A – It’s down to a number of factors. They don’t have a Rhodes or Gestede to guarantee 20 goals plus, but Sam Gallagher and Danny Graham have weighed in with double figures, for which they deserve credit.

The defence has needed changing so much this season, which doesn’t help. And, they need more goals from midfield.

Q – Do you have any good or bad memories, or have you been involved in any unusual incidents, of previous trips to Griffin Park, or in home games against Brentford, either for work or as a fan?

A – Although I wasn’t at the game last season, Shane Duffy’s winner provided one of the moments of the season, when he jumped into the away end. The year before, I just remember Rovers being unable to cope with Brentford’s movement and some poor defending too.

Q – What do you remember about this season’s game at Ewood Park?

A –  I remember the relief when the whistle went at the end. I don’t think Brentford were anywhere near full tilt on the day and winning the game was quite a crucial one at the time.

Q – Which Rovers players should we watch out for?

A – Charlie Mulgrew has been terrific this season. He possesses a terrific delivery which cause issues for clubs. Elliott Bennett has also been excellent of late. His energy levels in midfield have been very good indeed.

Q – Which Bees players will you be wary of?

A – Always liked Alan Judge and was disappointed that Rovers let him leave twice. Obviously he won’t be involved. I don’t look any further than the forward players, who have made sure Scott Hogan hasn’t been missed.


Blackburn are likely to play a 3-4-2-1 formation on Sunday.

David Raya (ex-Barcelona) has been in goal in recent weeks after first choice Jason Steele (ex-Middlesbrough and GB Olympics team) suffered an ankle injury to end a run of 82 consecutive Championship starts, although he was on the bench against Aston Villa last Saturday.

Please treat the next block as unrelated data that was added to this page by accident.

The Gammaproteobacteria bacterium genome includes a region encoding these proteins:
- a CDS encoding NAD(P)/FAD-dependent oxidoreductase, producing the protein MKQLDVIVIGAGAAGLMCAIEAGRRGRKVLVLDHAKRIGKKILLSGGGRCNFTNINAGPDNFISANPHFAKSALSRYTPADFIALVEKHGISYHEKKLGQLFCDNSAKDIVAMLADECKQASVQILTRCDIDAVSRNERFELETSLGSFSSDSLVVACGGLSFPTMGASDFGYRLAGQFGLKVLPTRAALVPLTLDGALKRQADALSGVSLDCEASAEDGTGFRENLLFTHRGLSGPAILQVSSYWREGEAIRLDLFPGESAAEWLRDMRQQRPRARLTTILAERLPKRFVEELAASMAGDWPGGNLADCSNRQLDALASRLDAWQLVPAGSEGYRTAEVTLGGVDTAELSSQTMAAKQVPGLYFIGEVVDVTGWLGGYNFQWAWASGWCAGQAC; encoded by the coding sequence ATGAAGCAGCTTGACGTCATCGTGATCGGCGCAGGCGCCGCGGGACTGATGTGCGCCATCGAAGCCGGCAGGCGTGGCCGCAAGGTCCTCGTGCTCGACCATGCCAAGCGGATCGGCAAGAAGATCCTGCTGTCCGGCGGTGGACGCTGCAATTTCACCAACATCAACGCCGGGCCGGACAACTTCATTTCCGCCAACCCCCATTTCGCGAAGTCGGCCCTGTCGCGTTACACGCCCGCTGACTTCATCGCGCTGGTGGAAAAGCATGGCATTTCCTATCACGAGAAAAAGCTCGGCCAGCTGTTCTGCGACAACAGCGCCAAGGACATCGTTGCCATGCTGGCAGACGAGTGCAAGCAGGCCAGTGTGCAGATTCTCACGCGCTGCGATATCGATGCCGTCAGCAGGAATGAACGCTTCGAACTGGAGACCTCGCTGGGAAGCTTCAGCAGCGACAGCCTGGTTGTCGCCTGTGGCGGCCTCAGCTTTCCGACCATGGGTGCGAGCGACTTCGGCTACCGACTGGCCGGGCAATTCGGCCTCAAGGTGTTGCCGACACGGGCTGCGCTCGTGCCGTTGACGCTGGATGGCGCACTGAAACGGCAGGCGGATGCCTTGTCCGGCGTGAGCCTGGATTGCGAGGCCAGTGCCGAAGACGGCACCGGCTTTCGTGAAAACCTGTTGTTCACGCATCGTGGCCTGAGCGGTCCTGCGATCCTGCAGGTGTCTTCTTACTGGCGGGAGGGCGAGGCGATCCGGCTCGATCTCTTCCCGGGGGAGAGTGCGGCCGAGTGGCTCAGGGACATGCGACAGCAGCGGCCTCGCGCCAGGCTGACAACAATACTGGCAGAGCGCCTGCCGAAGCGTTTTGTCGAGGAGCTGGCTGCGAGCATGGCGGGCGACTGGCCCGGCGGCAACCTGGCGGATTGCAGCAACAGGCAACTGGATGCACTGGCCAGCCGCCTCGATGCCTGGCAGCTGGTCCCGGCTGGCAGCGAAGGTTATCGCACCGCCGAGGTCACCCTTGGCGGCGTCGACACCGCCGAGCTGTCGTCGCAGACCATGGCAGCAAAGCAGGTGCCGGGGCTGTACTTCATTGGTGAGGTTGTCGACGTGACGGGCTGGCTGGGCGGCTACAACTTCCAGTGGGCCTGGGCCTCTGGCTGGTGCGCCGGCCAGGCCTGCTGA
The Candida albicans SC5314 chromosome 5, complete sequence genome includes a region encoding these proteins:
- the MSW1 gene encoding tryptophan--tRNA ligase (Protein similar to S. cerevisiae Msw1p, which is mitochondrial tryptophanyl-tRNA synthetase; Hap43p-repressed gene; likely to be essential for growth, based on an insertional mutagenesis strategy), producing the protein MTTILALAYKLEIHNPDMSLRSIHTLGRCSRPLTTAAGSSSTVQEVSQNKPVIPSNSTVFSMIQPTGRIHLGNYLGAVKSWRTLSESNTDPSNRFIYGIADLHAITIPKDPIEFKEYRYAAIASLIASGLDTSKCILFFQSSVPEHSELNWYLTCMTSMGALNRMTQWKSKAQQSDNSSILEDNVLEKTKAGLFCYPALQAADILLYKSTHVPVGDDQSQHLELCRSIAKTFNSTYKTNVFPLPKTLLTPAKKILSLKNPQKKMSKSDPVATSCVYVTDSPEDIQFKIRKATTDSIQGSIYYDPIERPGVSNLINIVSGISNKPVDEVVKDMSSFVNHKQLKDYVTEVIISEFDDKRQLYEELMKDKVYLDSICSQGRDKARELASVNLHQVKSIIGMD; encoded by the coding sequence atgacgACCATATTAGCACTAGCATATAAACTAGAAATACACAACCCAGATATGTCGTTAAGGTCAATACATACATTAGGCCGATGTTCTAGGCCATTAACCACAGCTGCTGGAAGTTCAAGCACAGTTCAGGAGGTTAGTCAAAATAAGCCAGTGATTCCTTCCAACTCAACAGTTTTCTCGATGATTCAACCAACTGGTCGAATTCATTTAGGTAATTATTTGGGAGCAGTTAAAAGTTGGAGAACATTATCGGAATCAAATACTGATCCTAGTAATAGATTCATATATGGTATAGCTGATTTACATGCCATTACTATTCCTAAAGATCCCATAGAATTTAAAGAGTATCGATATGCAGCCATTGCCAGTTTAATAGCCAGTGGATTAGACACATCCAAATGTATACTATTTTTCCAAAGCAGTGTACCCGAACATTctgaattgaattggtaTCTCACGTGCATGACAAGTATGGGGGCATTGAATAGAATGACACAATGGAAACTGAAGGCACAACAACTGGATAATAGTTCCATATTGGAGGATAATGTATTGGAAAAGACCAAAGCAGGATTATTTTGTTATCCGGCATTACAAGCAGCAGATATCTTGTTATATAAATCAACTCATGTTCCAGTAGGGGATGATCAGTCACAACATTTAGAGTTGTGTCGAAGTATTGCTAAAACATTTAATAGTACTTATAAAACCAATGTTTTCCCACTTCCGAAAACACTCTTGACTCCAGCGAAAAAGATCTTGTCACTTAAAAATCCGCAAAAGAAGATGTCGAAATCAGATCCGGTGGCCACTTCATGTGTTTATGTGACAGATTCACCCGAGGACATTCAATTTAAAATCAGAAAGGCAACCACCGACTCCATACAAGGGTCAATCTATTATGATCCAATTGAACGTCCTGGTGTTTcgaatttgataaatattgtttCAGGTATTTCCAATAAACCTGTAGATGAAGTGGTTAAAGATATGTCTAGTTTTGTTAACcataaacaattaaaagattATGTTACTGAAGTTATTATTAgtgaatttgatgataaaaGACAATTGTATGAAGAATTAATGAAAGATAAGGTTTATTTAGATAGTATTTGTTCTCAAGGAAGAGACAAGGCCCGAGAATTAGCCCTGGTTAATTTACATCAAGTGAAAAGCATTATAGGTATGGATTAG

Former trainee and midfielder Darragh Lenihan, Scotland international Charlie Mulgrew (ex-Celtic) and Elliott Ward (ex-West Ham), brother of Yeovil’s Darren, are the centre-backs in a back three.

The four men in front of them should be another former trainee Ryan Nyambe and Derrick Williams (ex-Aston Villa) as right and left wing-backs and in the central roles captain Jason Lowe, a one-club man who made his first-team debut in January 2011, and Danny Guthrie (ex-Liverpool).

Elliott Bennett (ex-Wolves) and on loan Southampton striker Sam Gallagher are likely to play just behind top scorer Danny Graham (ex-Swansea), who was at one time linked with a move to Brentford.

Last weekend’s other substitutes were on loan Watford defender Tommy Hoban, midfielders Craig Conway (ex-Cardiff), Connor Mahoney (ex-Accrington) and Nigeria international Hope Akpan (ex-Crawley) and on loan strikers Marvin Emnes (from Swansea) and Portugal international Lucas Joao (from Sheffield Wednesday).


After the game, why not stay on to watch Ryan Peters’ Brentford Women’s FC play an exhibition match between their first and development teams.

The game kicks off at 3.30pm and it’s free entry for all. More details here.




For Blackburn fans coming down, you are probably aware there plenty of pub options pre-match and all are most welcoming.

There are now only three pubs around the ground, following the closure of the Royal Oak.

The Griffin is closest to the away end (like 30 secs walk) and is very popular with away fans – but also very, very busy. The New Inn is on the other side and is also popular with away fans. The Princess Royal is the other option.

Other pubs slightly further afield for the more creative amongst you include (and this is by no means a definitive list) …. The Globe (Windmill Rd) is the Beesotted pre-match pub. This boozer & The Lord Nelson (Enfield Rd) are both incredibly friendly and cosy away-friendly pubs and about 1 min walk from each other .. frequented by ‘away fans in the know’.

The Plough (Northfields Ave) in Northfields is a decent stop-off if you are coming by tube to Northfields (it’s a much better pub crawl route getting off at Northfields than South Ealing) before making your way down to the ground (normally stopping off at The Globe and Lord Nelson en route).

There is also a pub right by Brentford station always referred to as … the Pub by Brentford station.

For ale head to the Magpie and Crown pub on Brentford High Street. The Royal Horseguardsman can probably hold 15 of you at a push. The Brewery Tap is a cosy boozer by the river. And if you are super adventurous, get off at Kew Bridge and visit the brand new boozer One Over the Ait right on the river – beside the bridge. There are loads more too.

A quick Google search and you’ll find them all. There are many many more too if you have a look around.

Parking is pretty easy away from the ground going up towards and over the A4 Great West Road (ie. North) via Ealing Road or Windmill Road.

You can check out details of how the tube is running on Transport for London’s website here.